Wednesday, April 24, 2024

Green light on MIQ-free RSEs

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The hoped-for quarantine free travel for Recognised Seasonal Employer (RSE) staff has been given the official green light, with the first workers due to arrive from the Pacific Islands in October. Former HortNZ chief executive Mike Chapman has been working closely with the Government on RSE issues and says the announcements simply confirms what Prime Minister Jacinda Ardern had proposed early in August.
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The hoped-for quarantine free travel for Recognised Seasonal Employer (RSE) staff has been given the official green light, with the first workers due to arrive from the Pacific Islands in October.

Former HortNZ chief executive Mike Chapman has been working closely with the Government on RSE issues and says the announcements simply confirms what Prime Minister Jacinda Ardern had proposed early in August.

“And there are still a few details to be worked out around timing. We also have those workers who were due to arrive who were supposed to go into MIQ, who are still to come first,” Chapman said.

Their arrival had been delayed due to the lockdown in August.

About 450 workers fall into this category, with the equivalent of two planeloads from Vanuatu and one from Samoa.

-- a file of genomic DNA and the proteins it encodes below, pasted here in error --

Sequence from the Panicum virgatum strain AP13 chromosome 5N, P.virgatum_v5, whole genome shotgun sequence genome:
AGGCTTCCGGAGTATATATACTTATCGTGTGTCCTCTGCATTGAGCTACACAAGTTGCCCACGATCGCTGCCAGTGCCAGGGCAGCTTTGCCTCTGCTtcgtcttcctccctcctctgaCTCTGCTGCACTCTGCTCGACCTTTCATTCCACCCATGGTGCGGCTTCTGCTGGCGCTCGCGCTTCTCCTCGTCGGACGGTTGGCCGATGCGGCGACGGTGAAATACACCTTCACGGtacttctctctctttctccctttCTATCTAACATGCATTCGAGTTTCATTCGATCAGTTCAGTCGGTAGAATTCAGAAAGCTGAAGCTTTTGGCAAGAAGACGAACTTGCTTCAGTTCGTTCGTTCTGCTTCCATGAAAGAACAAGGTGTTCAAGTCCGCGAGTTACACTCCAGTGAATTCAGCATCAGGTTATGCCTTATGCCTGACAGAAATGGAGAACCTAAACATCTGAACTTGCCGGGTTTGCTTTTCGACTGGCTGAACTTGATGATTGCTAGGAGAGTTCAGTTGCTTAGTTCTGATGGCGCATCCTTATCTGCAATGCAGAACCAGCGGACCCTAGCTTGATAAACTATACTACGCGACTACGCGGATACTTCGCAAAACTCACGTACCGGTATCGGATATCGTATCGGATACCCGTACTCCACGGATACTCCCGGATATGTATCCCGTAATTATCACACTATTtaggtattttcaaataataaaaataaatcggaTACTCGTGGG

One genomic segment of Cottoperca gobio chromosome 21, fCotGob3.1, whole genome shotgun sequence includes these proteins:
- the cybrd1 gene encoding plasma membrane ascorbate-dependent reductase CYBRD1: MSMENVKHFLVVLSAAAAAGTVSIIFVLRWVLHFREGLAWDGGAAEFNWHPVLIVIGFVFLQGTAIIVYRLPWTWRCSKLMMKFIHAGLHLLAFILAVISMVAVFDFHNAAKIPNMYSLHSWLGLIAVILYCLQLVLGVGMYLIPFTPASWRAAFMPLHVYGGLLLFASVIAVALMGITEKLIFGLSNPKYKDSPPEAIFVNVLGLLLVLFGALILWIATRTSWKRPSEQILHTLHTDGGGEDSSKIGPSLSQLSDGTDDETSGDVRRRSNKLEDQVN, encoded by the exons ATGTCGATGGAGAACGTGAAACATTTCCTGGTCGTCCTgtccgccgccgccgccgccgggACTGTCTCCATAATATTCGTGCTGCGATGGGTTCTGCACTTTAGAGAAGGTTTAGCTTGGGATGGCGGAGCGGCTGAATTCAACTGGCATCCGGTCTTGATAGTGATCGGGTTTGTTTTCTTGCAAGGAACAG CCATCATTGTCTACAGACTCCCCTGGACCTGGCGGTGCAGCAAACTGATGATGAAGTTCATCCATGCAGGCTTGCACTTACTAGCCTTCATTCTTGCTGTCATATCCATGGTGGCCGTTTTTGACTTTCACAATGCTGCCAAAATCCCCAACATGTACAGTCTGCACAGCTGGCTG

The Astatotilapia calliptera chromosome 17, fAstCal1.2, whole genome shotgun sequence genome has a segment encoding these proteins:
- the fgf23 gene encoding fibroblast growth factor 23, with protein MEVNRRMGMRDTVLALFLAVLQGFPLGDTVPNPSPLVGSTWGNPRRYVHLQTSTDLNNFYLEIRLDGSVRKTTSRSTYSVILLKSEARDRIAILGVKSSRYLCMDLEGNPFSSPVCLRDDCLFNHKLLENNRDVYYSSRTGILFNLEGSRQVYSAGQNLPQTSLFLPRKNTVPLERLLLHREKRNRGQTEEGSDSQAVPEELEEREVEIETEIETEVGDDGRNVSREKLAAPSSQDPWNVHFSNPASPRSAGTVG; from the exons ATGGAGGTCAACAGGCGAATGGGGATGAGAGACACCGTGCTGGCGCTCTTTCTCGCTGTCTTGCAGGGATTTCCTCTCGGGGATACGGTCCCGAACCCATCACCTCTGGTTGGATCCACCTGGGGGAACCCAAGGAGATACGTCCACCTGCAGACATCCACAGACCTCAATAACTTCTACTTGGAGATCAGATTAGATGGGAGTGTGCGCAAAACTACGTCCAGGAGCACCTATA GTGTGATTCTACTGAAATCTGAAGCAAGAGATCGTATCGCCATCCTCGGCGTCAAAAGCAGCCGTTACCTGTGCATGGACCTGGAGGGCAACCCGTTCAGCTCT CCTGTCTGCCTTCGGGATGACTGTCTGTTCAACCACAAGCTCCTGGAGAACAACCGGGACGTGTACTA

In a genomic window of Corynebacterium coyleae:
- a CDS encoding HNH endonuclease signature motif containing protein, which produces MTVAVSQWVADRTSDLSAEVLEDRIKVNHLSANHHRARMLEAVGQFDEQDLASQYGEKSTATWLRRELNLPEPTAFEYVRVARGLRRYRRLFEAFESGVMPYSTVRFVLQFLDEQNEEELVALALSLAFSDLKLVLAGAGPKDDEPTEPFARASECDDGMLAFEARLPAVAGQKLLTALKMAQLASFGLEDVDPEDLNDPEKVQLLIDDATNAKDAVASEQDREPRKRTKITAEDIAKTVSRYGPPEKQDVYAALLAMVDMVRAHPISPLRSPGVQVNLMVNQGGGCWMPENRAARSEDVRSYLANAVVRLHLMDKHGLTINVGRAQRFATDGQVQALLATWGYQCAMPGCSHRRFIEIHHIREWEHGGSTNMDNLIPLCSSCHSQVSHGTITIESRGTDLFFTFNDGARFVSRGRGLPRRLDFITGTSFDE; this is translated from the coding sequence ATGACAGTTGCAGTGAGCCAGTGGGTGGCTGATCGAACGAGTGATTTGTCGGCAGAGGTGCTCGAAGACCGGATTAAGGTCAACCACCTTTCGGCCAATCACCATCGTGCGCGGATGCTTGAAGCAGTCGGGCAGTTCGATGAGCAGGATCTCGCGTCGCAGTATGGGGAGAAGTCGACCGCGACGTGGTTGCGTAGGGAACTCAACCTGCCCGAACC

“We really just need the dates for their arrival to be tied down, so we can arrange those flights,” he said.

The quarantine-free RSE workers will be coming from Tonga, Samoa and Vanuatu and will be required to receive their first vaccination pre-departure. They will have day zero and day five covid tests, with a self-isolation period of seven days. It is anticipated workers will be kept in team bubbles, ferried to and from work sites.

Agriculture Minister Damien O’Connor says the RSE workers are a starting point for new worker arrivals because they come to NZ as a cohort, work together and live in employer accommodation.

“This helps mitigate any additional risk from covid-19 by ensuring they go into self-isolation in a pre-organised place immediately upon arrival,” O’Connor said.

Chapman says he anticipated the workers will be spread evenly across the country, with teams in the North Island working on apple and kiwifruit bud thinning, while those in Otago would be engaged in the last of late-season pruning.

Hopes are that at least 12,000 RSE workers will be employed this season and it is estimated about 4000 are still in NZ, not having left after the last lockdown.

He says there was no shortage of work opportunities and the industry was even shorter for staff in the absence of tourist backpackers who have previously provided a pool of at least 50,000 potential staff to source from.

O’Connor says the Government’s intention is to broaden eligibility for quarantine-free entry to NZ from the Pacific Island countries and Tokelau, once it was safe to do so.

“In the meantime, other people entering NZ from these countries will need to meet existing MIQ requirements.”

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